But a moment later the thought intrudes: I’m not wearing a wedding band. And the skeptical side of me thinks, What 38-year-old single guy doesn’t have emotional scars?
Emma runs a finger across my right palm. “Somewhere when you were a child you had humiliation and embarrassment, whether you’re aware of it or not. It affected you so much that the energy created these lines.”
She shows me the bubbles on my heart line. “See? This is energy imprinting. You’ve got some issues that have not been resolved in the heart arena. This has to be healed. The emotional arena is not easy for you. It’s not easy for you to express your feelings. Are you in touch with that?”
I am still waiting for a revelation, an epiphany, a moment of spiritual eureka. Instead, I am hearing generalizations that could be applied to most males in America.
Emma now takes my left hand. “Things have never come easily for you, You’ve had a tough life, things never seem to work out — whether it was your mother, you father, your family, the church or whatever. You’ve got a lot of repressed feelings — hurt, anger, pain. You didn’t have a ‘Father Knows Best’ childhood.”
Well, no. Not exactly. But in fairness, my childhood fairly brimmed with humdrum. I had a typical, uneventful upbringing in the middle-class confines of Lowell. I’m unusually close to my parents; they just celebrated their 50th wedding anniversary.
But I don’t mention this. I haven’t come here to argue.
Emma now moves into the meaning-of-life realm. “You have a very old soul,” she says. The room goes quiet, the seconds swimming past. “You’ve been hanging around this planet for a long time. Are you in touch with what you’re here to do yet in this life?”
“No,” I say, bracing myself. My pulse quickens. I haven’t talked about this sort of thing for years.
“Your life in this time is about being an artist with something to say — writing, art, music. You have an enormous gift that you’re not fully utilizing yet. Your time here is about carrying out the message to the world, to serve the higher good of the planet. The message you’re here to bring out is to heal people. … You’re here to be a leader and to pass on new concepts. You’re here to help the planet. This is big-time stuff, Joseph.”
Instantly, I regret the fact that I’d mentioned my writing and journalism career in passing to Emma when we’d met briefly at a friend’s house several weeks ago. But something else bothers me. The patter I’m hearing strikes me as oddly familiar.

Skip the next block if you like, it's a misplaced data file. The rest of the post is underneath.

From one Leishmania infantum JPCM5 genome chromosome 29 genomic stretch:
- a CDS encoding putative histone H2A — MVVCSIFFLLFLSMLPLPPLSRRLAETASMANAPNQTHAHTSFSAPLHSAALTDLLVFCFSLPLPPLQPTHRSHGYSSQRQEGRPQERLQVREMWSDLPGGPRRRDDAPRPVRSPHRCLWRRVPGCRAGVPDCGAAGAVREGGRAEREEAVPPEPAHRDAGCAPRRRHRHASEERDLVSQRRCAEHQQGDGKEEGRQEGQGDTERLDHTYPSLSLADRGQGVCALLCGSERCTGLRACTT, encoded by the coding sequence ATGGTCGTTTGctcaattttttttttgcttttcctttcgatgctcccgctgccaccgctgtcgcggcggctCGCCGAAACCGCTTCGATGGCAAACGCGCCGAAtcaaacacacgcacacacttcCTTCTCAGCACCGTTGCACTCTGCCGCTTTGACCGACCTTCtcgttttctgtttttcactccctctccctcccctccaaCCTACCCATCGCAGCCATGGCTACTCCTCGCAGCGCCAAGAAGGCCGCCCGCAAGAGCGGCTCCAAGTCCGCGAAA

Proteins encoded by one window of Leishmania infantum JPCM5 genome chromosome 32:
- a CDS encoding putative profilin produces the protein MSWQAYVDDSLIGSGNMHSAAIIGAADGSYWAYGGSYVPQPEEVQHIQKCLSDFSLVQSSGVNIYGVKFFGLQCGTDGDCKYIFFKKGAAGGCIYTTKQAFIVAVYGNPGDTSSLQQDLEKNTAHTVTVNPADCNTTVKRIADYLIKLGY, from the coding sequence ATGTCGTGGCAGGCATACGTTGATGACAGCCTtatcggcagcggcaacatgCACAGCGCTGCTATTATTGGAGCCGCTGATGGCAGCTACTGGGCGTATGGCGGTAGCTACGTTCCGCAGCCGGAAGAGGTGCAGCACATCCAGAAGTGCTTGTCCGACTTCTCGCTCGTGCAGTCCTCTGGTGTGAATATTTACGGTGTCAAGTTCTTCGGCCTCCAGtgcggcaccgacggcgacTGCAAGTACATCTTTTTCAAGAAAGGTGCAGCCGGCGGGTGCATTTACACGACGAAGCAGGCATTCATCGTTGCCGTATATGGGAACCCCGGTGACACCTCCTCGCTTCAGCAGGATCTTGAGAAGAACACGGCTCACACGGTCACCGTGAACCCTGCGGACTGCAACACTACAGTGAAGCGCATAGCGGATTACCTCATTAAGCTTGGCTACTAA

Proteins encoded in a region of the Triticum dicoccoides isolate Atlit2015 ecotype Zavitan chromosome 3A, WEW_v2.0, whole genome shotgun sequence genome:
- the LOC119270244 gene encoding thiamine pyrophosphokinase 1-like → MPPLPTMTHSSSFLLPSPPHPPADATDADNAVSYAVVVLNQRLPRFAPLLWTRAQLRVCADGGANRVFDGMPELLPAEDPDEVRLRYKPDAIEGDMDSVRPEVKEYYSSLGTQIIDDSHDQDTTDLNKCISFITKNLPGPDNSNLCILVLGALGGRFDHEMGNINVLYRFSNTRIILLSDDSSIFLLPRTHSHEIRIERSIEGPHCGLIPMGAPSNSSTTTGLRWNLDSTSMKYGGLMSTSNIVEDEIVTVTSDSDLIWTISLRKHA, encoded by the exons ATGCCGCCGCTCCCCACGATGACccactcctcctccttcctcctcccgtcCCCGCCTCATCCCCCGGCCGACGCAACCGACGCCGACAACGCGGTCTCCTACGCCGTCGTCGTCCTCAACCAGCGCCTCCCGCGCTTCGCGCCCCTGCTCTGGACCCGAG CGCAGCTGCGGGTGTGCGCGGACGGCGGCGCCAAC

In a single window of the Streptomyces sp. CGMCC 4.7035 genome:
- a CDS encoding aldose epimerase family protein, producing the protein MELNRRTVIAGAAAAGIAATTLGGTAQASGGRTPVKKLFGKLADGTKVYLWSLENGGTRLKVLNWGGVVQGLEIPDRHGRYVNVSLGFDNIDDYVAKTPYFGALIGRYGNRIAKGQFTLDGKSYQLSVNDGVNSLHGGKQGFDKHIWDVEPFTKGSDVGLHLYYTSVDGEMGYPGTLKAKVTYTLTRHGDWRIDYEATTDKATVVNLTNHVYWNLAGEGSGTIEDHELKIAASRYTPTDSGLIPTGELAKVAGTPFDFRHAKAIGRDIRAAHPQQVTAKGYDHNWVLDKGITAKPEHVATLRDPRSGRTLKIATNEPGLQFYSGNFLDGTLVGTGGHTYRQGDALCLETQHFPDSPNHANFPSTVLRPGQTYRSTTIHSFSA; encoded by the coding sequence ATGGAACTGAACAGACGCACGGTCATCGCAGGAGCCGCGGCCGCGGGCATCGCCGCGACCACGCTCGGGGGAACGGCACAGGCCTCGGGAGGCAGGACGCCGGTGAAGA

An ex-girlfriend, who believed in the supernatural, once related to me some of her psychic’s findings: that she had a very old soul, and that she had an important mission to accomplish for the planet that would reveal itself within five years. (This psychic also confirmed that my ex-flame — who had a special kinship with dolphins and whales — had originally come from another planet. This revelation did not do wonders for our relationship.)
‘A period of illumination’
The rest of my session with Emma races by. She discusses my numerology. She reads my fingerprints. I ask about my life line and what the future holds. But Emma won’t talk about that — not at a first reading.
Instead, she speaks vaguely of “closures, endings, completions” that took place two years ago. This doesn’t ring any bells. My last serious relationship ended four years ago; I’ve been in my job for eight years.
“You’re now entering a period of illumination,” Emma says. “The vibrations over you for the rest of your life is a 9; it’s about expanding you, stretching you. If one is in denial during this vibration, it’s a hellacious life. Nothing flowers. If people with 9 paths don’t wake up, they’re the most miserable people on the planet when they’re 70, 80 years old. But if you are open and you follow the truth about this path, then you can get over this hurdle. You’ll look upon this day and recognize what it was all about.”
She springs up and disappears into the bedroom. “I want you to be open to new ideas,” she calls out. “I want you to accept personal growth and do some serious healing stuff. I want you to really dig deep and do the inner child work. If we work on our souls’ growth, then our lives will flourish.”
Emma reappears and hands me a brochure for a “Life Training Systems” seminar, where participants can discover their “ultimate destiny” (for a mere $1,200, I discover after a phone call). She also hands me fliers for a half-dozen self-help groups: Co-dependents Anonymous, Workaholics Anonymous, other 12-step programs.
The leaflets brim with “positive affirmations”: “I am a precious person. … I am capable of changing. … The pain that I might feel by remembering can’t be any worse than the pain I feel by knowing and not remembering.”
I am taken slightly aback by this. My mind flashes on a recent magazine article about the ’90s being The Twelve-Step Decade — apparently, if you’re not in recovery, you’re in denial — and now, for the first time, I wonder if I need to get with the program.
Emma has some final admonitions. She urges me to open up my chakras, to explore the spiritual, to visit metaphysical bookstores, to work on meditation exercises, to “get out of my head — you’re spending too much time in there.” She suggests another visit in three to six months.
As I prepare to leave, she has one lasting parting gift: a rose-colored stencil cutout of the word LOVE.
Across the bottom of the stencil, she has penned: “I love you!”
“I want you to tape this to your bathroom mirror,” she says.
I thank her. We hug. I walk outside, buffeted by a cool afternoon breeze, feeling a bit dazed, clutching the leaflets and the bright-colored Love note.
Two experts give their takes
Later, I convey the gist of my encounter with Emma to Charles T. Tart, an internationally known authority on parapsychology. Tart, a senior fellow at the Institute of Noetic Sciences in Sausalito, Calif., has written 11 books on parapyschology and altered states of consciousness.